I often see native English speakers using compound adjectives with past participles to describe traits of animals in books and journal articles. For example:

1.1: Reptiles are cold-blooded creatures.

1.2: Reptiles are creatures with cold blood.

2.1: I saw a small-billed bird.

2.2: I saw a bird with a small bill.

3.1: This bird delivers a five-noted song.

3.2: This bird delivers a song with five notes.

I'd like to know whether this usage of compound adjectives is idiomatic. Or is it just a way to shorten sentences due to space restrictions of texts such as those of books and journal articles? And is there any difference in meaning in the above examples? When one form is preferred over the other?

  • Research needs to be shown. 'Cold-blooded' is a single lexeme, a recognised word, and will be given in just about any dictionary. // 'Short-billed' can also be found. The 'small-billed tinamou' and the 'small-billed elaenia' are as valid as the 'lesser black-backed gull' and the strings must be seen as unitary (single lexemes). // 'Five-noted song' can be found on the internet but only rarely (I'd use 'five note song'). This really becomes a matter of style choice when there isn't an established trend to follow. Neither is wrongly formed, but you can see I prefer one over the other. Jul 6 at 11:44
  • Not only for animals: You can say a cold-blooded wrestler, or a brightly-lit room.
    – fev
    Jul 6 at 11:51

Attributive modifiers of this sort are extremely common, though the ones in your examples are not headed by past participles - there are no corresponding verbs with the same interpretation:

*We blood the veins. (make so that they have blood in them)

*We billed our snowman. (made our snowman with a bill)

*The composer noted his melody well. (make so that it has notes)

Besides, cold, small, and five could hardly modify verbs.

These seem to be more along the lines of adjectives (that denote properties) that have been made from nouns - denominal adjectives.

Some, like the ones you've listed, have pretty much the same interpretation (1) as attributive modifiers or (2) as part of a post-head prepositional phrase headed by with.

a open-minded man = a man with an open mind

an ill-fated voyage = a voyage with an ill fate

Some have an implied meaning and do not readily allow the prepositional version.

a one-sided conversation = a conversation with one side doing most of the talking / overruling the opposing party(parties)

a conversation with one side = (not a common expression)

Some have different interpretations depending on whether they are attributive modifiers or part of a prepositional phrase.

a left-handed man = a man who uses his left hand for dexterous tasks

a man with a left hand = a man who has a left hand

Some are euphemisms.

a wide-eyed youngster = a credulous/innocent youngster

a heavy-handed response = a clumsy/tactless/oppressive response

Are the above idiomatic? Yes, the sheer number of them, especially of the three types having idiomatic meaning (that cannot be derived from the conjoined meanings of their elements), would suggest that they are an integral part of the English language.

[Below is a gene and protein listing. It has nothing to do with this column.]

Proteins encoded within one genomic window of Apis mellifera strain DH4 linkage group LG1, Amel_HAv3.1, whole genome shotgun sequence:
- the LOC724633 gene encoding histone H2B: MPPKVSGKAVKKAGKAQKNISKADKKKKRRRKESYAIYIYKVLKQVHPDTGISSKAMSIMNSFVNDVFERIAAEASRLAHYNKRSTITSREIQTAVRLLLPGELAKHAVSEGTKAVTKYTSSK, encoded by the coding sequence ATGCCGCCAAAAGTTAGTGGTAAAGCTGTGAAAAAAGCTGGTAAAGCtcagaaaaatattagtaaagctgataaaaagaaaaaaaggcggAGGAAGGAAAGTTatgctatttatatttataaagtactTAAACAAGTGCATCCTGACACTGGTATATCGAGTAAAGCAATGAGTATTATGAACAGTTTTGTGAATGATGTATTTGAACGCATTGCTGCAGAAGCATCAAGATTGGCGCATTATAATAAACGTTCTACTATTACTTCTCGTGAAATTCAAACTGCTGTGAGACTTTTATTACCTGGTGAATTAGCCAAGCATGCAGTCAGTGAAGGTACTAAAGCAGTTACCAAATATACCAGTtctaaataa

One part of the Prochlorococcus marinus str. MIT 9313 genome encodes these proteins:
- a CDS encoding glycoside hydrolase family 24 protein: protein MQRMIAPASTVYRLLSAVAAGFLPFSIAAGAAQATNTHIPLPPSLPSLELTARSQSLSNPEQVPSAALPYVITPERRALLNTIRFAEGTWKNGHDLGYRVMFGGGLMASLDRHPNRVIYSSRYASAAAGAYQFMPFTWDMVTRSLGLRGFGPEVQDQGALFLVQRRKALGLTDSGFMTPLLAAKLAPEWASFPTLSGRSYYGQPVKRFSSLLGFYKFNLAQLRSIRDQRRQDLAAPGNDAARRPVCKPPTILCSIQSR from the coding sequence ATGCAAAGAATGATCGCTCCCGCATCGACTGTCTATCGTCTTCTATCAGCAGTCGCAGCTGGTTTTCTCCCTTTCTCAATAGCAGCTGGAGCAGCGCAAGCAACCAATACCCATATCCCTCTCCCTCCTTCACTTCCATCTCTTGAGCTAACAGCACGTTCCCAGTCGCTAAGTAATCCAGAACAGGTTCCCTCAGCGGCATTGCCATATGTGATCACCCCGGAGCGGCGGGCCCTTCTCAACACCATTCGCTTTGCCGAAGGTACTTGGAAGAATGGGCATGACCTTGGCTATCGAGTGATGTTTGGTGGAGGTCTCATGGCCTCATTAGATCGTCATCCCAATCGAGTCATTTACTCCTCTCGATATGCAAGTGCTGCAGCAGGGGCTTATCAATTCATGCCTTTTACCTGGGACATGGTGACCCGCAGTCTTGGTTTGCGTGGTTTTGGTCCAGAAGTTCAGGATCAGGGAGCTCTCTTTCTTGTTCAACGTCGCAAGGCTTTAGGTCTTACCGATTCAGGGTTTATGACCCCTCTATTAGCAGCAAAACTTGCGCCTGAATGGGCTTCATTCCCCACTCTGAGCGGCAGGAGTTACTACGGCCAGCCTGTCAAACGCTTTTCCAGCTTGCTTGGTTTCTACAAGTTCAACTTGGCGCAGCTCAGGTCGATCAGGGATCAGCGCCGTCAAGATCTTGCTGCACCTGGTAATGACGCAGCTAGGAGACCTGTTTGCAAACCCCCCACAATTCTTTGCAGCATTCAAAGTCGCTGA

As far as preference goes, as Edwin Ashworth noted in the comments, some may strike particular English speakers (or English speakers in general) as unnecessary or ill-advised.

?an important-friended man [a man with (an) important friend(s)]

?a fresh-flowered cemetery [a cemetery with fresh flowers]

?a large-tabled room [a room with a large table]

This would suggest that the construction, though common enough, is not a standard formula that works for any adjective-noun combination which may be found in a prepositional phrase acting as modifier in a noun phrase.

As far as preference is concerned, the question only arises with the type where the attributive modifier and prepositional versions have the same meaning - in all others, the attributive is mandatory if the desired meaning is to be achieved.

The attributive modifier is generally preferred where the attributive version has attained wide acceptance, such as with ill-fated: there are 120 examples of the attributive version in the Corpus of Contemporary American English versus 0 of the prepositional version, though it would be readily comprehensible and even grammatical to any native speaker.

Some are in between, though still the attributive version seems preferred: fat-faced (19 in COCA) and with a fat face (4), or chubby-cheeked (28) and with chubby cheeks (5), or long-legged (385) and with long legs (71), or sunken-cheeked (7) and with sunken cheeks (6), or wide shouldered (39) and with wide shoulders (23).

A very few only allow the prepositional verison: fresh-flowered (0) and with fresh flowers (48). These are usually those that refer to things or places, not people or animals/plants/etc.

  • Right. Not everything that looks like a past participle is formed from a verb; it's just another type of adjective. Jul 6 at 18:09
  • I'd say that they are the passive use of past-participles "Similarly "drug-related", "safety-tested", "taxpayer-funded" etc.
    – BillJ
    Jul 6 at 19:03

You must log in to answer this question.

Not the answer you're looking for? Browse other questions tagged .